That’s all there is to it. Sounds simple, doesn’t it? But these simple steps often present a challenge to us. If you accept the challenge, however, the rewards have a ripple effect that will grow stronger and deeper as it expands. Each intimate interaction becomes a piece of a positive relationship history contributing to the expectation of more intimate interactions. The intimate interactions and the belief that future intimate interactions will occur increase our commitment to our relationship. Our sense of togetherness grows stronger and the safety of our relationship deeper. Self-disclosure becomes easier and paying attention more readily engaged in. And the ripples continue to grow….

When Jealousy Threatens Your Marriage

Joe arrived in therapy because he feared his wife would “cheat on him.” That fear was ruining his marriage. He admitted that he had no reason to think his wife would cheat on him. She had always been faithful, and she promised to remain faithful. Still, Joe feared the worst. After some exploration, Joe recalled a woman he had been engaged to prior to his wife. His engagement to this woman had ended when she had an “affair” with a man she met at work. Now Joe feared his wife would meet someone at her work as well. His unresolved past emotional injury had crept into his present relationship…and he knew it. Awareness is the first step in resolving this type of emotional injury and relegating it to its proper place—the past.

Another step involved Joe verbalizing his fear to his wife. Doing so accomplished the important objectives of communicating his fear and eliciting his wife’s support.

  • Communicating his fear and the underlying experience that contributed to that fear brought it into the light. Fears always grow stronger in the darkness of secrecy. Bringing the fear into the light weakens its power. It will also allow Joe to begin addressing his sense of self.
  • Communicating his fear also allowed his wife to know him better. It gave her the opportunity to understand him and his struggle better. That growing knowledge also provides the opportunity for greater intimacy with one another.
  • Now that his wife understands Joe’s struggle, she can offer support to help alleviate his fear. Rather than expressing anger and frustration at his unfounded fear, she can express empathy and affirm her faithfulness.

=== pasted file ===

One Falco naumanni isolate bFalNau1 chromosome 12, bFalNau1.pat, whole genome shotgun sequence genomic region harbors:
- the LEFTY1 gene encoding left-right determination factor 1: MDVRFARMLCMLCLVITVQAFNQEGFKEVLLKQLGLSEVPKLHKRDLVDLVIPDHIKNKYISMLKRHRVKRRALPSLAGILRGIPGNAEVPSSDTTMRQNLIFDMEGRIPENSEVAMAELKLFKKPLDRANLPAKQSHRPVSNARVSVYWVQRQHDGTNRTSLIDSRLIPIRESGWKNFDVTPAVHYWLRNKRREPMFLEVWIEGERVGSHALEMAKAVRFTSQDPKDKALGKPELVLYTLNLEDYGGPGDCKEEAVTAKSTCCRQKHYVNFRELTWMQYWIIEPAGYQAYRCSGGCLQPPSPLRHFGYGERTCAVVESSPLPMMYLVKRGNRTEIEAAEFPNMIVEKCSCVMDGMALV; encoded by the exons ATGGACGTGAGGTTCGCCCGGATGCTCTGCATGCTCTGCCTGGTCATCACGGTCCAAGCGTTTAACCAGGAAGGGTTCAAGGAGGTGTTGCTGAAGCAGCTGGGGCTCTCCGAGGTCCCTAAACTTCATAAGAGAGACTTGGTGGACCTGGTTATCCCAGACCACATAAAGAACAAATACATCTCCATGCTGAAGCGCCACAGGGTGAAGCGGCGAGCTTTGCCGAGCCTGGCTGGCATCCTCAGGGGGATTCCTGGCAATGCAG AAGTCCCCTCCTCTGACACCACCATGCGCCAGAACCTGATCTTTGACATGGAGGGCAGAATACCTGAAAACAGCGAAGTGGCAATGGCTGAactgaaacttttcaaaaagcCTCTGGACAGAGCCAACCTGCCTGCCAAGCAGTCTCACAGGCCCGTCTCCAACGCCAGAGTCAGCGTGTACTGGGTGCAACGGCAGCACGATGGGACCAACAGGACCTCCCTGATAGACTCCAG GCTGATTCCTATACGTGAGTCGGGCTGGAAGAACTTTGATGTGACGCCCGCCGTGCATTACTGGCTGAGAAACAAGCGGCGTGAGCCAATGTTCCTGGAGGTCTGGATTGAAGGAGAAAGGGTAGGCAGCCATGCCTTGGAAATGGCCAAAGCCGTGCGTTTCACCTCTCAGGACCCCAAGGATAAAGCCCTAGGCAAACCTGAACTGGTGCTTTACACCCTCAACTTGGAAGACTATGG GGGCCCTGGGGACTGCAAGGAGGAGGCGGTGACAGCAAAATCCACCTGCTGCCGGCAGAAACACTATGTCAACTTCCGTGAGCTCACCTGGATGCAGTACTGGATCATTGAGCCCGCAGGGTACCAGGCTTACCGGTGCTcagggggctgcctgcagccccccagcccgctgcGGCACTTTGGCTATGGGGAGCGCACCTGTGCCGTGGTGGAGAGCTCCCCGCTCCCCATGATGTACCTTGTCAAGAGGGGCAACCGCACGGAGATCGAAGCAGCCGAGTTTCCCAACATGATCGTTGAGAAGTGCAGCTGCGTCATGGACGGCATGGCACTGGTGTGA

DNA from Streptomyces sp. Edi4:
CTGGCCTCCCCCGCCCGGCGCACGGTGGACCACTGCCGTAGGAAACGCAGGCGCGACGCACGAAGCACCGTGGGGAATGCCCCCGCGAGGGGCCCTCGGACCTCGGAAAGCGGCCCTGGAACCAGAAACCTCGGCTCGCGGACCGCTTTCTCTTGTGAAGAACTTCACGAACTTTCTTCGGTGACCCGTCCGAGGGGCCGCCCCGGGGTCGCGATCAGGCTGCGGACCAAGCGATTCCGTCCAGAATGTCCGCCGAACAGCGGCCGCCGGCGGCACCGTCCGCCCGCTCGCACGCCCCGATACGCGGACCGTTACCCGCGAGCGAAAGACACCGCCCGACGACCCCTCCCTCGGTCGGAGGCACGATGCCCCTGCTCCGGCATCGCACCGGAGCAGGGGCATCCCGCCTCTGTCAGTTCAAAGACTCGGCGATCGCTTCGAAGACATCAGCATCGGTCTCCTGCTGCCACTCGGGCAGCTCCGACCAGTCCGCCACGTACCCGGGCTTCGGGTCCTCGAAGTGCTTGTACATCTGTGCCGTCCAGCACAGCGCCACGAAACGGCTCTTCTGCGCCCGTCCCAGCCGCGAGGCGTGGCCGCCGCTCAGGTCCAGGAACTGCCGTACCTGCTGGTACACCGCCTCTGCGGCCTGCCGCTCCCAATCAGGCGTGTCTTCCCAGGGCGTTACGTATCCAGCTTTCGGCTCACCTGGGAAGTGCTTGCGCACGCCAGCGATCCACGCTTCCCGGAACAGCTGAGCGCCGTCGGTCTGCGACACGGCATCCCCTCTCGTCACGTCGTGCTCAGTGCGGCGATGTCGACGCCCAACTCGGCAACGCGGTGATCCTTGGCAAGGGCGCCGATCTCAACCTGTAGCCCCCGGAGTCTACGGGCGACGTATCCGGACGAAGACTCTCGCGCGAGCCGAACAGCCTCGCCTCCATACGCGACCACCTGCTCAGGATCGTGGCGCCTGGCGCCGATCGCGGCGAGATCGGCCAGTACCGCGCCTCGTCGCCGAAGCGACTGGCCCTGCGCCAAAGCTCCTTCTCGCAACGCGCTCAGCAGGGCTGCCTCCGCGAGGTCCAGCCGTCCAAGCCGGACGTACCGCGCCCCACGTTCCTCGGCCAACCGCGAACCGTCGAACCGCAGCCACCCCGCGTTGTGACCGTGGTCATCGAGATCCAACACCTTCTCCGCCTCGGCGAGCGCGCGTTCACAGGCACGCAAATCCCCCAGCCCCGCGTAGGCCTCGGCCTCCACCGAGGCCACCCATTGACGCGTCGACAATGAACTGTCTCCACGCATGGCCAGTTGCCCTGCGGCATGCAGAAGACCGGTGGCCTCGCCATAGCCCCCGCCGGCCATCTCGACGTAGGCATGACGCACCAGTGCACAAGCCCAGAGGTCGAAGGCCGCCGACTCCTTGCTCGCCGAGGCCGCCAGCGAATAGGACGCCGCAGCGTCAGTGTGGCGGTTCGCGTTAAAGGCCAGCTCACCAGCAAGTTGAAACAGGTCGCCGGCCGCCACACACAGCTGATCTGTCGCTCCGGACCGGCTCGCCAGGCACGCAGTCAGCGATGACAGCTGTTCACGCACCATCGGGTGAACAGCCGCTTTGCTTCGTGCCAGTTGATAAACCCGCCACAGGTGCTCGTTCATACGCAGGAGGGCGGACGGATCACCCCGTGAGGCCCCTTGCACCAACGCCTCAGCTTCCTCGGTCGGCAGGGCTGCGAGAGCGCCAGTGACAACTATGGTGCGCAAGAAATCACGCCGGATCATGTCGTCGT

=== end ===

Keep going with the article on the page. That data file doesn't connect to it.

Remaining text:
• With the impact of this past experience on their present marriage “on the table,” Joe and his wife can problem-solve. They can develop a plan to increase the security ad intimacy of their marriage.

All in all, openly discussing Joe’s jealousy, the past that contributed to that jealousy, and how to manage it as a couple brought Joe and his wife closer together. They learned more about one another on a deeper level and so grew in more intimate. They could work together to build a marriage in which they both felt safe and secure. They could grow stronger as a couple.

You can, too, when you reveal the secret, elicit support, and work together like Joe and his wife.

Speaking the Truth in Love

Building a healthy family requires some tough conversations—tough conversations with our spouse, tough conversations with our children, and even tough conversations with our parents. These conversations often put us in a moral bind between the desire to be honest and the desire to be kind. Of course, we can approach these tough conversations in a variety of ways. Emma Levine, a University of Chicago psychologist, describes five ways to approach these tough conversations.

  1. We could just fail to address the issue. This approach is low on honesty and, in the long run, kindness. We avoid the discomfort of bringing up unpleasant material. But our family member does not learn valuable information. And, we miss the opportunity to nurture a more intimate relationship through the conversation.
  2. We might tell a “little white lie,” a false kindness to protect our family member’s feelings. Once again, we avoid the unpleasant confrontation, but our family member misses out on learning important information. Intimacy is hindered. And, if the “white lie” is discovered, our family member may even become resentful.
  3. We could simply speak with brutal honesty. In this scenario, we speak the truth but do not take our family member’s feelings into consideration.  Our family member will likely feel criticized or attacked  and, as a result, reject the message. Once again, family members do not gain important information. Intimacy is hindered. Relationships are harmed.
  4. The fourth approach involves telling your family member something true and positive but irrelevant to the “real” issue. For instance, your son asks about his performance during the baseball game and you reply by saying, “It was a beautiful sunny day to watch your game” rather than offering a direct, but loving critique of his performance. Unfortunately, your family member will likely view this as no different than telling an outright lie. They will become frustrated. Intimacy will be hindered. Relationships harmed.

Why do we use these ineffective approaches? Dr. Levine believes we choose one of these ineffective approaches because we focus mainly on our own feelings during the anticipated interaction and we focus on short-term comfort rather than long-term kindness. All this aside, Dr. Levine does describe one more approach… and this one proves most effective. It shifts the focus to the long-term growth and increased intimacy we might gain rather than the short-term comfort. .

  • Articulate a sincere interest in your family member’s long-term benefit before describing your concern in a gentle, straight-forward manner. Remember, the conversation will end like it begins so approach the interaction gently, with a “gentle start up.” Even if you fumble over some words, your family member will sense your attempt. They will experience the warmth of emotion expressed and recognize your genuine concern. As a result, they will be more able to hear the concern…even if it is unpleasant in the moment. In other words, speak the truth in love. When we do, family members gain important information. Everyone grows. Intimacy is enhanced.